Although it is too late to make a long story short, the nomination was kicked back…
…because I had already been “presented” with the Molly Pitcher award over a year ago while they were in Iraq, unbeknownst to me or to DH.
So, all this time, I already had the privilege of being Molly Pitcher and I did not even know it.
The fact that they awarded it to me while they were deployed makes it even more valuable in my eyes–I just wish I had known!
Of course, I may never get to wear my Molly Pitcher medal to St. Barbara’s Ball. Although DH already was required to purchase tickets to the Ball weeks ago, we were just told that most likely only the Fires Brigade and company-level commanders and higher will be able to attend. Maybe we’ll be invited to use those tickets we were already required to buy and maybe we won’t.
By the way, the ball is in three days.
That’s just so Army.
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28 comments

  1. Click on the “Share Your Story” link on my website. I’d love for you to write something for our upcoming book of stories by military spouses.

  2. Household6 says:

    Congrats on the medal and I’d wear it around the grocery store just because you can. :-)

  3. kbug says:

    Congratulation, Molly!!! You’ve definitely earned everyone of the awards you’ve received during your time as an Army wife. I agree, though, it would have been nice to know that you had received it last year when it was awarded to you. Did DH know about it….. :)

  4. Val says:

    That is SO cool! Congratulations!!!

  5. mp2 says:

    Funny…I guess there is no honor left in the Molly Pitcher award. It is an award resevered for Commander’s Wives and Senior NCO’s wives who go above and beyond the call to take care of families within the battery. To know that they just gave it to you, and you have zero understanding of why it is awarded is just incredible. There should be no “hunger” to have the award. Your service to the Army should be selfless with no expectation of receiving something in return. Shame on you for such a conceited, self-centered blog. Officers wives like yourself set up a stereotype for the rest of us that create walls of distrust from the people who may need the help the most. And boo-hiss on bringing an infant to the St. Barbara’s Ball. Those of us who cannot get a babysitter have the common decency to realize that this is not an appropriate place to bring a child out of respect for everyone else. Sorry that your child is stuck to your breast…stay home. You should really read “The Army Wife Handbook” and “Today’s Military Wife” and realize that tradition is a wonderful aspect of being an officer’s wife when it comes to attending formal functions. And when you parade your award around and are not invited to a ball because it is company level commanders and higher, maybe you should consider that perhaps your husband put your name into the ballot box for the award. Maybe someone within the unit had the wisdom to realize that you were not important enough to attend a ball intended for senior Captains and above.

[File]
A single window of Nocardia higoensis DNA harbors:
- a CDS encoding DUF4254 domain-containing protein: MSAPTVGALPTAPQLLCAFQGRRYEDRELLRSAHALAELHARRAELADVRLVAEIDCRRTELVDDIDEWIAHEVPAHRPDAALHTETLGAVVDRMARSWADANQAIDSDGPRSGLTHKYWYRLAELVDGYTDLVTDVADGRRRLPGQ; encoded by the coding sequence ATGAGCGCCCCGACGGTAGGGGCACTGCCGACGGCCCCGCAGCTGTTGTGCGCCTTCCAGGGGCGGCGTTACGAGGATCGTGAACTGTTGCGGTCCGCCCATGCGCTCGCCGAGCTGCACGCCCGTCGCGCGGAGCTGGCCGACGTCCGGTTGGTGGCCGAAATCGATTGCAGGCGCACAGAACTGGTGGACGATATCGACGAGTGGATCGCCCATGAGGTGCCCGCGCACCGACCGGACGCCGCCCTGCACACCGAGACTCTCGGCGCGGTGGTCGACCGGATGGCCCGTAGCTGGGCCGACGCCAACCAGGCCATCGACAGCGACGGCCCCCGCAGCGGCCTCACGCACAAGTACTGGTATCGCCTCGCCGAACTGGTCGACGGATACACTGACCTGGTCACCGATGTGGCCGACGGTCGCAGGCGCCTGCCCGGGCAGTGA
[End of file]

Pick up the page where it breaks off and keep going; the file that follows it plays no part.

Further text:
6. Flabbergasted says:

    Wow. Just stumbled on this blog today and enjoyed reading the posts and comments, but I have to admit, that last comment really surprised me.

    I guess there are some really sad, angry people out there.

    MP2–you probably would have a happier life if you spent some time working for the things you want, rather than complaining about other people’s successes. Ever heard of the power of positive thinking?

  7. Army Wife says:

    Perhaps you did not read any other posts on the blog. I was the FRG co-leader as well as a volunteer at the Battalion and Brigade levels and spent hundreds, possibly thousands, of hours taking care of the families. I have been volunteering–without pay and without expectation of any recognition–for years now.

    I could address your other comments, but I will not stoop to your level.

  8. IMO says:

    This is an interesting conversation here in comment land. I can see both sides. I know that we all appreciate recognition of our efforts no matter what type of recognition it is.